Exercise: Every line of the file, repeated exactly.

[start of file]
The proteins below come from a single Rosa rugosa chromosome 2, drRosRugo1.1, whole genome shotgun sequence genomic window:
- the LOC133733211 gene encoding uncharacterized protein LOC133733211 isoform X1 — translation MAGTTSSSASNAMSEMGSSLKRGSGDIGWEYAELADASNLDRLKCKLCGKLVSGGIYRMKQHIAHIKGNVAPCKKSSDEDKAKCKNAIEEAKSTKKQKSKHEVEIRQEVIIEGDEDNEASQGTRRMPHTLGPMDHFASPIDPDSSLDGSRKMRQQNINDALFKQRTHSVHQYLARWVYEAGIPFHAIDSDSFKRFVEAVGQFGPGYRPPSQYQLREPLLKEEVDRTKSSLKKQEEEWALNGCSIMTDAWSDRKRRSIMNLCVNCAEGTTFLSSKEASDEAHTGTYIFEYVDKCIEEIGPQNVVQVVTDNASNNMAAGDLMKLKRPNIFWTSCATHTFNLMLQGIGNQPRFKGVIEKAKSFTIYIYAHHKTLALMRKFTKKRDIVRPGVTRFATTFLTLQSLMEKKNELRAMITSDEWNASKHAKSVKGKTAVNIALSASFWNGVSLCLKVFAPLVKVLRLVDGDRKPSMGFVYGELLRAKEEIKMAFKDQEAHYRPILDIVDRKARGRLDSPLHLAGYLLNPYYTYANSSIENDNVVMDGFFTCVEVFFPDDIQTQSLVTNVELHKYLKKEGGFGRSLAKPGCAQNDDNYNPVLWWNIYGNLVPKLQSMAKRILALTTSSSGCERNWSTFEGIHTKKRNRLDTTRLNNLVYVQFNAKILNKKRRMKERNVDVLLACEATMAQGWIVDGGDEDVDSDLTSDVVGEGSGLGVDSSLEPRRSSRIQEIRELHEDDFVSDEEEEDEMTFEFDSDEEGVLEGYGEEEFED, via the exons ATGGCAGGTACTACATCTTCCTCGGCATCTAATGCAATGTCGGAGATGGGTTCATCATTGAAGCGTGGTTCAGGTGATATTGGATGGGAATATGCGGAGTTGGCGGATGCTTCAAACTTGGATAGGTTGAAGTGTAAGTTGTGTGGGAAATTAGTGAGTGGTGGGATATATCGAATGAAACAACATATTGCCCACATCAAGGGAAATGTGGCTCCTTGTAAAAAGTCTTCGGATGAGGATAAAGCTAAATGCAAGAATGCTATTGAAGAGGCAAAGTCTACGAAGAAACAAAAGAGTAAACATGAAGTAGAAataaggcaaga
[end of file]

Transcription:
The proteins below come from a single Rosa rugosa chromosome 2, drRosRugo1.1, whole genome shotgun sequence genomic window:
- the LOC133733211 gene encoding uncharacterized protein LOC133733211 isoform X1 — translation MAGTTSSSASNAMSEMGSSLKRGSGDIGWEYAELADASNLDRLKCKLCGKLVSGGIYRMKQHIAHIKGNVAPCKKSSDEDKAKCKNAIEEAKSTKKQKSKHEVEIRQEVIIEGDEDNEASQGTRRMPHTLGPMDHFASPIDPDSSLDGSRKMRQQNINDALFKQRTHSVHQYLARWVYEAGIPFHAIDSDSFKRFVEAVGQFGPGYRPPSQYQLREPLLKEEVDRTKSSLKKQEEEWALNGCSIMTDAWSDRKRRSIMNLCVNCAEGTTFLSSKEASDEAHTGTYIFEYVDKCIEEIGPQNVVQVVTDNASNNMAAGDLMKLKRPNIFWTSCATHTFNLMLQGIGNQPRFKGVIEKAKSFTIYIYAHHKTLALMRKFTKKRDIVRPGVTRFATTFLTLQSLMEKKNELRAMITSDEWNASKHAKSVKGKTAVNIALSASFWNGVSLCLKVFAPLVKVLRLVDGDRKPSMGFVYGELLRAKEEIKMAFKDQEAHYRPILDIVDRKARGRLDSPLHLAGYLLNPYYTYANSSIENDNVVMDGFFTCVEVFFPDDIQTQSLVTNVELHKYLKKEGGFGRSLAKPGCAQNDDNYNPVLWWNIYGNLVPKLQSMAKRILALTTSSSGCERNWSTFEGIHTKKRNRLDTTRLNNLVYVQFNAKILNKKRRMKERNVDVLLACEATMAQGWIVDGGDEDVDSDLTSDVVGEGSGLGVDSSLEPRRSSRIQEIRELHEDDFVSDEEEEDEMTFEFDSDEEGVLEGYGEEEFED, via the exons ATGGCAGGTACTACATCTTCCTCGGCATCTAATGCAATGTCGGAGATGGGTTCATCATTGAAGCGTGGTTCAGGTGATATTGGATGGGAATATGCGGAGTTGGCGGATGCTTCAAACTTGGATAGGTTGAAGTGTAAGTTGTGTGGGAAATTAGTGAGTGGTGGGATATATCGAATGAAACAACATATTGCCCACATCAAGGGAAATGTGGCTCCTTGTAAAAAGTCTTCGGATGAGGATAAAGCTAAATGCAAGAATGCTATTGAAGAGGCAAAGTCTACGAAGAAACAAAAGAGTAAACATGAAGTAGAAataaggcaaga